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Tuesday, December 7, 2021
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What Was Pompeii? What Happened There?

Written by Vedika Pathania, a second-year student.

Located near Naples, on the Eastern shore of Italy, at the base of Mount Vesuvius, Pompeii was founded in the 8th century BCE and was initially a part of Greece but was then later ruled by Rome…

By I Kid You Not , in Explained Facts to Know Featured History , at November 6, 2021 Tags: , , , , ,

Written by Vedika Pathania, a second-year student.

When we talk of cities that went through massive excavations, which were buried somewhere within history and discovered much later, we come across names such as Harappa, Mohenjodaro, and Pompeii. To talk about what happened in this ancient city, we must first understand the basic geography and the history of the city.

Where exactly is Pompeii?

Located near Naples, on the Eastern shore of Italy, at the base of Mount Vesuvius, Pompeii was founded in the 8th century BCE and was initially a part of Greece but was then later ruled by Rome.

(Vesuvius, commonly known as Mount Vesuvius or Italian Vesuvio, is a semi-active volcano in southern Italy that rises above the Bay of Naples on the Campania plain.)

Who lived there?

In 79 CE (CE is Common Era, similar to AD), roughly 2000 years ago, Pompeii had a population of about 12,000 people. They could go to cafés, stores, bathhouses, and even a big stadium while they were there. There were many rich Roman people who lived there. There was also an election coming up in the city. Graffiti and political messages were spray-painted on many of the neighborhood’s buildings and public spaces.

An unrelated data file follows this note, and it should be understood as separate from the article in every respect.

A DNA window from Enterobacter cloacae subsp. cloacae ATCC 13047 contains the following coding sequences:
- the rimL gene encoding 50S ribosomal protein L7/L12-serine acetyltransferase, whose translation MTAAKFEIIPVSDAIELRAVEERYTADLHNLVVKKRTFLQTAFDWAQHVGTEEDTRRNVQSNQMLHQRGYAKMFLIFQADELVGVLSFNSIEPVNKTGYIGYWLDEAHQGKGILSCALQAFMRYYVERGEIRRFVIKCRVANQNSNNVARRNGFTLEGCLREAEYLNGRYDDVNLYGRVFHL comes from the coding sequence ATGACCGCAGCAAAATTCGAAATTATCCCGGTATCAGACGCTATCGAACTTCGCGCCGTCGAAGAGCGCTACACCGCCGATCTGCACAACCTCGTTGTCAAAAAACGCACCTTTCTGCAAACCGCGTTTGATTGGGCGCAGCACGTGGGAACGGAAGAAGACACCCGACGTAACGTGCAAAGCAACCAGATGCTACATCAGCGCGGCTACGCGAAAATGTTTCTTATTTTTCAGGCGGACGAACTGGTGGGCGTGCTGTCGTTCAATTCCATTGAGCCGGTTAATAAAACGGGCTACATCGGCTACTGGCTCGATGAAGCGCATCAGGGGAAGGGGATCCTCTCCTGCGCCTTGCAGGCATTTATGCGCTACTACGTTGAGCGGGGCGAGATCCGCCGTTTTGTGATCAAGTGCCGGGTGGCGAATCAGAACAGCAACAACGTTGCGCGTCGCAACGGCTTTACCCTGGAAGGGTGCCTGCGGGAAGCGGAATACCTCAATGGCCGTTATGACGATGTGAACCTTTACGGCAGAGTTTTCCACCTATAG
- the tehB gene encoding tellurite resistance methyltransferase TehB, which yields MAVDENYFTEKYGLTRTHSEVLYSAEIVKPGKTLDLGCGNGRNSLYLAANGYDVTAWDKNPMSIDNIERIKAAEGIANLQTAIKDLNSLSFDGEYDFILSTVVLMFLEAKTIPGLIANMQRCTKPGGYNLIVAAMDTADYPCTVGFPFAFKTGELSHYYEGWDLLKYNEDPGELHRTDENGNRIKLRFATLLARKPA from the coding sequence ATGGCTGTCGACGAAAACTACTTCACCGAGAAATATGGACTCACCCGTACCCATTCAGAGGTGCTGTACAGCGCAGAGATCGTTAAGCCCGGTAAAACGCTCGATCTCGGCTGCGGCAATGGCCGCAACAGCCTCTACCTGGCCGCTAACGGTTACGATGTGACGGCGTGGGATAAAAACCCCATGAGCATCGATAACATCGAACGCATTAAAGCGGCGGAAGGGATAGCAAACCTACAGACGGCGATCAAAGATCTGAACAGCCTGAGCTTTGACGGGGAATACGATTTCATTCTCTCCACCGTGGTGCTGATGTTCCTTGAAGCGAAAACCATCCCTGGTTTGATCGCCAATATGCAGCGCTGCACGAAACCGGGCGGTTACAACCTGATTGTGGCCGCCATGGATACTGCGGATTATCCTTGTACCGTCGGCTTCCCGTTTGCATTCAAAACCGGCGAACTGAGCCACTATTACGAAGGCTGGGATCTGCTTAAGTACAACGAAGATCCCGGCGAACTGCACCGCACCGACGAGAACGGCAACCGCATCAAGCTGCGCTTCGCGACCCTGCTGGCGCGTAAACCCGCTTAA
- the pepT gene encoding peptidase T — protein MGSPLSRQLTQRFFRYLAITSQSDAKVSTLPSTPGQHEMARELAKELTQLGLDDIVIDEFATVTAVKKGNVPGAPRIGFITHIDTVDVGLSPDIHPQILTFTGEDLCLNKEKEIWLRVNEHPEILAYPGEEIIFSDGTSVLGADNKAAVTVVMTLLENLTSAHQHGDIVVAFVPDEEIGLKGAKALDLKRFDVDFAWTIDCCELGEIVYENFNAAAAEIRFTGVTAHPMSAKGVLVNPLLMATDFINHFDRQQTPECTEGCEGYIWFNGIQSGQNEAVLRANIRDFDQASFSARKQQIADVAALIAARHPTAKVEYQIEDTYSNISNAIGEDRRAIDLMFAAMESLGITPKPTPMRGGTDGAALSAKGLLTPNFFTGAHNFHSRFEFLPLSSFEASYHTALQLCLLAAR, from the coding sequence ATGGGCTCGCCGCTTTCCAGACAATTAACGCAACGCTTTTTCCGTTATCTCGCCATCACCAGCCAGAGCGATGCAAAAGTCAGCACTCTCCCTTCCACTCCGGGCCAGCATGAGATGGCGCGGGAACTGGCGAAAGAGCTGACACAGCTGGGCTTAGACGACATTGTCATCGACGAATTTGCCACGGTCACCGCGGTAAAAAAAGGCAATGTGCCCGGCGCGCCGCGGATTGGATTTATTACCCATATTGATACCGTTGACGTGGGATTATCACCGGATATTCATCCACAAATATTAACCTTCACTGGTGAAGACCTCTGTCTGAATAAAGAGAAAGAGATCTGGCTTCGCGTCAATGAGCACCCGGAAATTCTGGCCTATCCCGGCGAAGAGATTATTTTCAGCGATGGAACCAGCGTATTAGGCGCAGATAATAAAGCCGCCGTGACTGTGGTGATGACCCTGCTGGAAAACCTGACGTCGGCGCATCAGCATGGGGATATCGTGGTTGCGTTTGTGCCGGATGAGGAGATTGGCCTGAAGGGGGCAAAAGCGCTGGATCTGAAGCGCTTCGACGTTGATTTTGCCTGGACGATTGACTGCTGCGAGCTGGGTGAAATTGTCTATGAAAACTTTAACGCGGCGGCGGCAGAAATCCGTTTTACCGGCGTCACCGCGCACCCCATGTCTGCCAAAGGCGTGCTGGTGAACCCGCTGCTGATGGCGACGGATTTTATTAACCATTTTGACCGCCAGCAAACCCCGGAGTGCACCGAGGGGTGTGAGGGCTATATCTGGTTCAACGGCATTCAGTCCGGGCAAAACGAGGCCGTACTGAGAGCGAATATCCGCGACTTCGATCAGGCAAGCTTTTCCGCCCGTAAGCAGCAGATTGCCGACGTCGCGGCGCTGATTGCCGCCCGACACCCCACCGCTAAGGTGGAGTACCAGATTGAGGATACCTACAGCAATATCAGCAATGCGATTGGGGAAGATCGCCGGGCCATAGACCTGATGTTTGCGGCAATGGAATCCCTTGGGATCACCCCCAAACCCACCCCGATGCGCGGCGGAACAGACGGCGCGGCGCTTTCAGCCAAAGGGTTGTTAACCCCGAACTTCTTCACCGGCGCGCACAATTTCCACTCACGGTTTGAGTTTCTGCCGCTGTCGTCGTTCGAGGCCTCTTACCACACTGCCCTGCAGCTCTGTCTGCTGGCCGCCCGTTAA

What happened at Pompeii?

A massive eruption from Mount Vesuvius spewed volcanic debris over Pompeii at midday on August 24, 79 CE, and was joined the next day by clouds of scorching hot fumes. Buildings were demolished, people were crushed or suffocated to death, and the city was buried beneath an ash and pumice layer.

Mount Vesuvius’ historic eruption in A.D. 79 destroyed the surrounding terrain as well as the people of the Roman cities that lay in its reach. Violent pyroclastic currents swept downslope after thick ash triggered deadly building collapses in Pompeii, suffocating the city, the adjacent port town of Herculaneum, and numerous other sites.

(Gravity-driven mixes of ash, lava blobs, and toxic fumes are known as pyroclastic flows. Pyroclastic surges are similar to pyroclastic flows, except they contain relatively more gas.)

But when Vesuvius erupted, it sent a cloud of ash, rock, and gas into the atmosphere. Many people in the region were forced to evacuate as a result of this. The cloud was visible from as far as a hundred miles distant. Some people in Pompeii, however, remained, unable or unwilling to escape. Nearly everything within 15 miles of the volcano was destroyed by the eruption. 2,000 individuals were killed at Pompeii alone. Thousands more people were killed in the aftermath.

Pompeii was buried beneath millions of tonnes of ash and rock after the eruption ceased. That’s where it stayed for almost a thousand years.

The excavation